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Version: 1.x.x

How to Make an Accessibility (a11y) Friendly Live App

Have you ever tried to blindfold yourself and navigate your website or app using only your keyboard and a screenreader? It’s hard! You might ask, “I’m not using it, so why would I care?” In fact, approximately 15% of the world population lives with some kind of disability or impairment. As a Live App developer, your efforts to make your app accessible can make assistive tool users’ lives much easier. This is some general guidance on how you can do so.

Keyboard Navigation

Make sure the interactive elements (such as controls, buttons, and links) in your app can be interacted with using a keyboard. Using correct semantic HTML can save you a lot of headaches.

For example, in the Project Tracker Live App, clicking on the X icon will clear the status. Instead of using a simple <div> for the X icon, using a <button> will provide out-of-the-box keyboard interaction functionality (for example, you can use the Tab key to focus it) and a focus indicator (you can clearly see your keyboard focus is on the button).

focus indicator example

aria-label={quiptext("Clear status")}
<X strokeWidth={2} size={X_SIZE}/>

The Live App platform provides the functionality for free! You can navigate onto a Live App using Tab or Up/Down arrow keys from the section above/below the Live App.

To escape from a Live App, you can simply implement a keydown listener for Esc, and call quip.apps.exitApp. This API will send a bridge call from your Live App to the host and focus on the Live App container. From there you can use up/down arrows.

render() {
return <div
onKeyDown={e => {
if (e.key === "Escape") {
if (quip.apps.isApiVersionAtLeast("0.1.052")) {

Use Color with Care

Always have focus indicators

A focus indicator is the outline/visual marker that indicates which element on a web page is focused. focus indicator gif It is extremely important to help keyboard users recognize what elements they are interacting with. Make sure all the focusable elements will have one!

Color contrast

Good color contrast between the text and the text background is crucial for color blind and other visually impaired users. Quip is trying to meet the WCAG 2.1 AA standard for color contrast. Please consider meeting this standard for your app as well.

You can use the Contrast Ratio section of the Color Picker included in Chrome DevTools to check whether you meet the standard. One checkmark means that the element meets the minimum recommendation. Two checkmarks means that it meets the enhanced recommendation. Color ratio info in Chrome DevTool

You can also try this online tool to make sure your color contrast is good to go!

Do not depend on color alone to convey information

Colors are great. But your colors can be meaningless for color blind people. For example, in the Relationship Map Live App (RSM), each contact card can have a color-coded status to indicate the contact’s relationship. However, those color dots mean nothing to people who are color blind or those using a screen reader.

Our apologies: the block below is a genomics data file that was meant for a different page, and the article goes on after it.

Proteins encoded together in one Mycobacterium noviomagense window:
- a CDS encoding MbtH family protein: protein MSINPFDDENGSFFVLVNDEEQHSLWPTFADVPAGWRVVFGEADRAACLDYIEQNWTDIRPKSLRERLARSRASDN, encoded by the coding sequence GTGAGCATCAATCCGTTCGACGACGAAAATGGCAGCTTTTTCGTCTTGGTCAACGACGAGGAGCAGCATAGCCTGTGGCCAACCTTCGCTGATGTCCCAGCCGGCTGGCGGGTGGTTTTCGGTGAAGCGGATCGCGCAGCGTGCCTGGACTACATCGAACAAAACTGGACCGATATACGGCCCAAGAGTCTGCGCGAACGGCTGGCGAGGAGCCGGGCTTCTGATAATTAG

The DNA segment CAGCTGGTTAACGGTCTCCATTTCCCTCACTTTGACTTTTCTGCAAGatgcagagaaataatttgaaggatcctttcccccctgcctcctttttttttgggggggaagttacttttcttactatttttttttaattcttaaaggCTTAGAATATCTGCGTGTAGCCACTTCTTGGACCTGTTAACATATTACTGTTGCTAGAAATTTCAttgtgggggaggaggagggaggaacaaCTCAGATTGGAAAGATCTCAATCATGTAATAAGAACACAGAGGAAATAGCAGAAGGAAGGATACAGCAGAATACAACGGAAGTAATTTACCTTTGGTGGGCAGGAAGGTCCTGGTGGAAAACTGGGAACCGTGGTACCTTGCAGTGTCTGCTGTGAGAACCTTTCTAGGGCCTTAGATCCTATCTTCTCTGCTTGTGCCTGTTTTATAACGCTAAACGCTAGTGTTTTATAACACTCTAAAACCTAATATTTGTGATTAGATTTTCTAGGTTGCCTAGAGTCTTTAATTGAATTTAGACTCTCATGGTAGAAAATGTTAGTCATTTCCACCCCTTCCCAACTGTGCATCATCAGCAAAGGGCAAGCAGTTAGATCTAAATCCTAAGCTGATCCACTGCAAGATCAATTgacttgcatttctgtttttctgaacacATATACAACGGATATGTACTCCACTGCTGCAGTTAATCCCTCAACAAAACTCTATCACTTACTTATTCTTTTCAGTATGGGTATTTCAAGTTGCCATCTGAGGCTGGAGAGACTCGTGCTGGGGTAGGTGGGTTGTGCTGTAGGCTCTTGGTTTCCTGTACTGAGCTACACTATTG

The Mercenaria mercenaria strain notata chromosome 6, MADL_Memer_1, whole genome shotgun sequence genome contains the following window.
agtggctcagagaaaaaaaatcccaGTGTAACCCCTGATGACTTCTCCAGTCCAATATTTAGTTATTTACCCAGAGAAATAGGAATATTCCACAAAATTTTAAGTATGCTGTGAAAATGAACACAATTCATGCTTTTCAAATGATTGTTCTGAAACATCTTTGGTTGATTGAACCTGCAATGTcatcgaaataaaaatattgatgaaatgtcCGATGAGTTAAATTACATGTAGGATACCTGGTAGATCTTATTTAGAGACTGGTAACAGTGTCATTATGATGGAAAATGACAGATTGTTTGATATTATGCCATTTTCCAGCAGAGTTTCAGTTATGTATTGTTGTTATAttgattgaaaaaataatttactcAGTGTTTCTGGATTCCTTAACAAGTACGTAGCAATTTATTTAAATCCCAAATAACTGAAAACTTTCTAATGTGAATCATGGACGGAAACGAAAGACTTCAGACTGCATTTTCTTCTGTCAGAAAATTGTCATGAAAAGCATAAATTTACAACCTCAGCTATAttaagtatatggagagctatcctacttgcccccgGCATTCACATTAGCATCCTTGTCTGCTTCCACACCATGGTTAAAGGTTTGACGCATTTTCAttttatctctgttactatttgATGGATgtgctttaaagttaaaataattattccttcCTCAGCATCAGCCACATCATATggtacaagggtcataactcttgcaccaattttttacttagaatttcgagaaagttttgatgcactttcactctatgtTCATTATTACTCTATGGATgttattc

Here in RSM, we solved this problem by adding a tooltip for each color dot to describe what each color represents. There are other ways of conveying information. For example, you can add an aria-label HTML attribute to the component to provide information to screenreader users. relationship map Live App color dots example

Since Quip now supports dark mode, is it possible to support dark mode for my Live App?

Yes you kind of can! You can enable use_color_theme in manifest.json for your Live App. When use_color_theme is True, it signals that the Live App would like to follow the color theme set from the main Quip app.

We highly recommend you use Quip colors, which have consistent semantic names, instead of your own hardcoded hex colors so that the Live App platform will smoothly integrate your Live App’s dark mode with the Quip document. The followings are the examples of how the Project Tracker Live App looks like in auto mode and dark mode. Live App in auto modeLive App in dark mode

Alright, I’ve done all of the above, then what...?

Test Your App

Congrats! Now your app can be interacted with using the keyboard and the color contrast looks great! How about trying to test it using a screenreader? Do all the buttons/images/icons sound reasonable to you when you navigate onto them?

VoiceOver example It’s very common that your app might have some icon buttons, just like the + button in the Project Tracker Live App shown below. By adding aria-label="Add User" to the button, the screen reader can convey more useful information about the action that will be triggered by the button instead of just reading out “button” to screen reader users.

There are many interaction patterns for which you may want to use ARIA roles and landmarks; check out WAI-ARIA Authoring Practices 1.1 for more good practices.

Besides testing your app with a screen reader, you can also verify what the a11y tree (the subset of the DOM consulted by screen readers) looks like using the Accessibility Chrome DevTool pane. Using this tool you can verify your element in the a11y tree, aria attributes, and the element's computed accessibility properties.

A11y pane Chrome DevTool example

Check out more accessibility Chrome DevTool!

Congratulations! Now you become an a11y guru! Let's start making your Live App accessible!